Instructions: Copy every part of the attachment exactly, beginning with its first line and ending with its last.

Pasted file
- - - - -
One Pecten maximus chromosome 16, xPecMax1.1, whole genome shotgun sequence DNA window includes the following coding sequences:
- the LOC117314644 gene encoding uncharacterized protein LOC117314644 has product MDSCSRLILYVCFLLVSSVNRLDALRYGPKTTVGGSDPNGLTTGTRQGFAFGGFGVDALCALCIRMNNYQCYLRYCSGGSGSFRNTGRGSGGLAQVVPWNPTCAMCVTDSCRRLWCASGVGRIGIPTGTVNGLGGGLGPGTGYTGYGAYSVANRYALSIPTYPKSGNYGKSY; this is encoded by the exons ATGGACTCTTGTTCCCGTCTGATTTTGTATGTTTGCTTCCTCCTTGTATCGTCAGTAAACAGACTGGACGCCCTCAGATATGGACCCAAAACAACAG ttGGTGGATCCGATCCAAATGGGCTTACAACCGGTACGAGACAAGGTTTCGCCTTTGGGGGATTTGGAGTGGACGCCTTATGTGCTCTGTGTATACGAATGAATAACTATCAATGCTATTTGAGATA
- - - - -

One Pecten maximus chromosome 16, xPecMax1.1, whole genome shotgun sequence DNA window includes the following coding sequences:
- the LOC117314644 gene encoding uncharacterized protein LOC117314644 has product MDSCSRLILYVCFLLVSSVNRLDALRYGPKTTVGGSDPNGLTTGTRQGFAFGGFGVDALCALCIRMNNYQCYLRYCSGGSGSFRNTGRGSGGLAQVVPWNPTCAMCVTDSCRRLWCASGVGRIGIPTGTVNGLGGGLGPGTGYTGYGAYSVANRYALSIPTYPKSGNYGKSY; this is encoded by the exons ATGGACTCTTGTTCCCGTCTGATTTTGTATGTTTGCTTCCTCCTTGTATCGTCAGTAAACAGACTGGACGCCCTCAGATATGGACCCAAAACAACAG ttGGTGGATCCGATCCAAATGGGCTTACAACCGGTACGAGACAAGGTTTCGCCTTTGGGGGATTTGGAGTGGACGCCTTATGTGCTCTGTGTATACGAATGAATAACTATCAATGCTATTTGAGATA